Employer Health Insurance Model Crumbling

Empty Wallet

Families throughout the United States have long depended on their employer’s assistance to provide health insurance coverage for their loved ones.  As the economy continues to show no signs of improvement, for lower wage earners, many people are now finding that the employer based health insurance they once depended on is in jeopardy or has been lost.

As many know, 25% of the United States population is not covered by any health insurance.  This statistic is quite sobering when you consider the daily sacrifices that many of these people are making in taking care of their health.  To make matters worse, the Associated Press recently reported that less than half of the unemployed are receiving government sponsored unemployment compensation.  With the Federal budget deep into red ink, any extension of unemployment benefits seems unlikely and would cause more families to drop their privately held health insurance policies.

The 75% of the population that has health insurance should take notice at the trend being established here.  As more people continue to lose their health insurance coverage, premiums will continue to escalate for those that pay monthly premiums.  Health insurers are for profit businesses, and they will charge the insured much more in an effort to meet profit targets.  Additionally, the 25% of individuals lacking health insurance will not be turned away at emergency rooms.  Since the cost of health care is so unbelievably expensive, a single ER visit is all it may take to bankrupt an individual.  And when these people do file for bankruptcy, and have their medical debts washed away, the health care providers must raise the fee for services for those that do pay.  This is a vicious circle which will not be stopped, and is a leading reason for the massive health insurance rates that people are now seeing.  Regardless of how one looks at the problems involving the uninsured, society as a whole has been picking up the bill for them for many years.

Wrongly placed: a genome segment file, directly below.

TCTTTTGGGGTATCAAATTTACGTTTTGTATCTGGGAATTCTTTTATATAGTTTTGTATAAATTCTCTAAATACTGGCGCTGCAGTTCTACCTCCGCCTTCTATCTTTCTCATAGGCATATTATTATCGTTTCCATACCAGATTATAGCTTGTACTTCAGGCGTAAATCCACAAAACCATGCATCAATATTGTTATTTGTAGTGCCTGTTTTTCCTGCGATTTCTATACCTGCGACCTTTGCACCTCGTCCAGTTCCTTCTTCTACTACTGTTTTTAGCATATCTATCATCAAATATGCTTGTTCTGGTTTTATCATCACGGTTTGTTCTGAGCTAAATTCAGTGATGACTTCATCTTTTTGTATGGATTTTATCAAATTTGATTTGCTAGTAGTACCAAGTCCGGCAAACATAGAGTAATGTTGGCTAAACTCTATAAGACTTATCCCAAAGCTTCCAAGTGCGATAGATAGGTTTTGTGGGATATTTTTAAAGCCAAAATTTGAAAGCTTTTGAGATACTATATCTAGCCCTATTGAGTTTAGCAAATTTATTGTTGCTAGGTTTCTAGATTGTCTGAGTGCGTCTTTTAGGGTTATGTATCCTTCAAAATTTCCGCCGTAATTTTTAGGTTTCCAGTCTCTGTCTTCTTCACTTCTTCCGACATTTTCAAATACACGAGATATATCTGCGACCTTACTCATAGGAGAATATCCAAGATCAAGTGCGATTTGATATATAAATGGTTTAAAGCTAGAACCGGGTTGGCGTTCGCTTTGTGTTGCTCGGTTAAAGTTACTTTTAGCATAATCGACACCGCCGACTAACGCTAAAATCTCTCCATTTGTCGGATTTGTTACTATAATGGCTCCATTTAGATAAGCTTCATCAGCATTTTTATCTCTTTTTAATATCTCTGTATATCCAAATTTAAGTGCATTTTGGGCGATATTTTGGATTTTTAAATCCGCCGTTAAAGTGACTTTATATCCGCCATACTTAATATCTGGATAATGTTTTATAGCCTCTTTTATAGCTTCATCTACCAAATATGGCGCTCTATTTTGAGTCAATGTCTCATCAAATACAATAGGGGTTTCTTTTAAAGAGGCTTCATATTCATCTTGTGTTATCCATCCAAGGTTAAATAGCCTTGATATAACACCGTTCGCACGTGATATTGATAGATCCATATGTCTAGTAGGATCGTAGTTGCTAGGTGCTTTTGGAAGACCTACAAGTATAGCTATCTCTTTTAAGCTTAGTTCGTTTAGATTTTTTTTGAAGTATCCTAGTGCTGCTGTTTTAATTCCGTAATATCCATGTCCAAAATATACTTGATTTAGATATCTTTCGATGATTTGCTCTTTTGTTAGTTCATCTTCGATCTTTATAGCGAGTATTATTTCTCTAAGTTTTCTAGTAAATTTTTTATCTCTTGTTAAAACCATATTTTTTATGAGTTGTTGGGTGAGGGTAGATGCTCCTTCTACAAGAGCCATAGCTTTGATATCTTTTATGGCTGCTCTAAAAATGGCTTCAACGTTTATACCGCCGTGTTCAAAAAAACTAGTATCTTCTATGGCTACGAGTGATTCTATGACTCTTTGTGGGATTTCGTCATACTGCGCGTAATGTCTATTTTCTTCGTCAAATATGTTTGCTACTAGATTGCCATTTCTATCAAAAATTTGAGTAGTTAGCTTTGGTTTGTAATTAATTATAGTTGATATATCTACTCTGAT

Recession or not, the cost of health insurance has continued to rise.  Many employers, which are struggling just to keep their doors open, have no choice but to shift the burden of health insurance to their employees.  Some businesses are discontinuing coverage altogether in an effort to compete in a “global economy” that has left many American businesses at a significant disadvantage.  Of the small business owners that I know, which have significantly modified or dropped health insurance coverage for their employees, I can say that none of them wanted to alter their employee benefit packages.  But out of financial desperation, these business owners had no choice.

While 25% of the population lacks health insurance, the number of uninsured individuals is expected to continue to rise.  What we are witnessing is the deterioration of the employer based health insurance model that has served many generations of Americans before us.  Those that argue against health care reform, and no government involvement, will certainly change their tune once 50% of the population lacks health insurance and their own monthly premiums rise two to three times what they are presently paying.